Taking the leap and diving into a new career can be an exhilarating experience for anyone, but how do you navigate the process? How do you know when it is time to move to another position? For me, it was four factors: recognizing my priorities were changing, following my gut, taking a long look at the risk and reward, and asking myself “why?”
I had spent 17 years growing and developing in my career at one of the largest dental supply and equipment companies before moving on to Dental Whale, a company truly in its infancy. Deciding to leave is never an easy decision, and, like most people, I had an internal struggle when a new opportunity was presented to me.
I was a part of a family at my previous company that helped me grow into the professional I am today. Through my former company I found mentors and lifelong friends, along with learning the tools to help me succeed. Looking inward, and asking myself four specific questions, helped me learn it was time to move to the next stage of my career.
These are the four questions I believe all dental industry professionals must ask themselves when deciding if it is time to move on and try something new in life.
Does This Career Path Align with My Priorities?
Is your current position allowing you to prioritize what you want? If it’s family, will this new opportunity allow you to better integrate them into your day-to-day life? As much as I loved the work family I was leaving, my real family is always my highest priority. Life happens and it does not stop for work.
After a tragic loss in my family and a hospice stay that went from three days to three weeks, I sat with my loved ones and had time to reflect. After dedicating so long to a place I loved to work at, it was time to refocus and recenter my life around my kids. Sometimes you need to take a new position that allows you to work remotely, which helps work-life integration.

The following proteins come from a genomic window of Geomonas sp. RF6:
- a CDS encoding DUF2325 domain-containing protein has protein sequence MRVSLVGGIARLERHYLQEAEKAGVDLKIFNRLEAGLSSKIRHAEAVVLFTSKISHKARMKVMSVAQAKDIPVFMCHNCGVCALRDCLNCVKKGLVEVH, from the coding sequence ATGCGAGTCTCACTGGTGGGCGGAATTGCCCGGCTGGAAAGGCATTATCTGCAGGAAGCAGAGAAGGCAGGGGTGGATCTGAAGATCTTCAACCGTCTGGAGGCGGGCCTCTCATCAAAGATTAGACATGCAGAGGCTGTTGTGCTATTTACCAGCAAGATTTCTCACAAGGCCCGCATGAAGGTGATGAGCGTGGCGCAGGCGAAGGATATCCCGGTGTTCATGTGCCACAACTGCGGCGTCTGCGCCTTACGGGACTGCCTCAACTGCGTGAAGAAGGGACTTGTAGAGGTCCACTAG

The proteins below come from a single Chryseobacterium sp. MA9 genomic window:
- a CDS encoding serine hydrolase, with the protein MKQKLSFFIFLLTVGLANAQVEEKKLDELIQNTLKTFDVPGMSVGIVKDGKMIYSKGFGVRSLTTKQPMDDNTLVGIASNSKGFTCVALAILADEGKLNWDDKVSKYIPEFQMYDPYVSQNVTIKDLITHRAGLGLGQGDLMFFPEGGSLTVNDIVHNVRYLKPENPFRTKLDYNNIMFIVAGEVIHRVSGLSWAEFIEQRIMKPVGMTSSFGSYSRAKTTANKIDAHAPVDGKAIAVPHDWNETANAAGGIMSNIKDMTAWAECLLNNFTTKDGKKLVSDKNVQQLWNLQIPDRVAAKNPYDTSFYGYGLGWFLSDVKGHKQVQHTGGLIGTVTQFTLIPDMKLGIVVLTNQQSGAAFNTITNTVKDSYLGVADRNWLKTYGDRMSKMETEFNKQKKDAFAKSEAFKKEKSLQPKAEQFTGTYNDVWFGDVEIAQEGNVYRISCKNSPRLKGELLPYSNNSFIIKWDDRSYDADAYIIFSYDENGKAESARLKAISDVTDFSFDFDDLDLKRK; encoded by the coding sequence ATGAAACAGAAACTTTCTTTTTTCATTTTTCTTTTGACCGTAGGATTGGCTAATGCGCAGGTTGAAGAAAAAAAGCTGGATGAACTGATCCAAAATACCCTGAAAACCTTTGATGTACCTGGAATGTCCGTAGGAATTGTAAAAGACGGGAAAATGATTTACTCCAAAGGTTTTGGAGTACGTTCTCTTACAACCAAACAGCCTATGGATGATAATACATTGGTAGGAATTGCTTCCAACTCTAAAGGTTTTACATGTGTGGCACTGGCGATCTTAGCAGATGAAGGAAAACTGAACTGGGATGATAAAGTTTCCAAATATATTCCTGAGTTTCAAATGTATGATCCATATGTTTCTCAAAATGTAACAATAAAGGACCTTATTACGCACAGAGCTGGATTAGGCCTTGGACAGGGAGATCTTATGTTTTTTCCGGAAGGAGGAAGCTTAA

What Are the Risks and Rewards?
Make a pros and cons list. Talk to your friends and family. Weigh everything before pulling the trigger. By deciding to move on to a new career, you will be leaving a place of comfort and starting completely over. That might not be worth the risk, and that’s okay.
I was at a place in my life where I was able to take the risk and hope that the transition went well. And if this new opportunity did not work out for me, I thought, I knew I was going to be okay with struggling for a while. This was a risk that ultimately rewarded me. You must assess if you can take that leap.
What Does My Gut Say?
This goes hand in hand with measuring the risks and rewards. You will know better than anyone else what is best for you. It is common to not want to leave your place of comfort because you have built relationships there, and you do not want to let down those around you. However, putting yourself first and knowing what is best for you is crucial and will ultimately guide your decision-making process.
Why Am I Looking?
If it is just for the money, reevaluate because that should never be the deciding factor. There is likely a deeper “why” that you will need to figure out. Will it allow you to enjoy an earlier retirement to spend time doing things you enjoy outside of work? Does it give you the chance to create something and watch your work grow into something bigger than yourself? These are all reasons to move on to new opportunities and explore what is out there.
Moving on to something new is exciting and daring, but also nervewracking. When deciding to take the leap or not, reflect and review where your life has taken you. Is this something that will benefit you and give you perks in other aspects of your life? For me, after using these four guidelines, I knew transitioning over to the Dental Whale family was exactly what I needed in my life.
Mr. Cavaretta is the president of Dental Whale Services. He spent 17 years at Henry Schein, working his way up to vice president of sales for the eastern area. He has been affiliated with the New York State Federation of Professional Health Educators and Eta Sigma Gamma, National Professional Health Science Honorary. He also sat on the Oral Health of America Board from 2007 to 2009, and he currently sits on the advisory board for the University of Nevada at Las Vegas.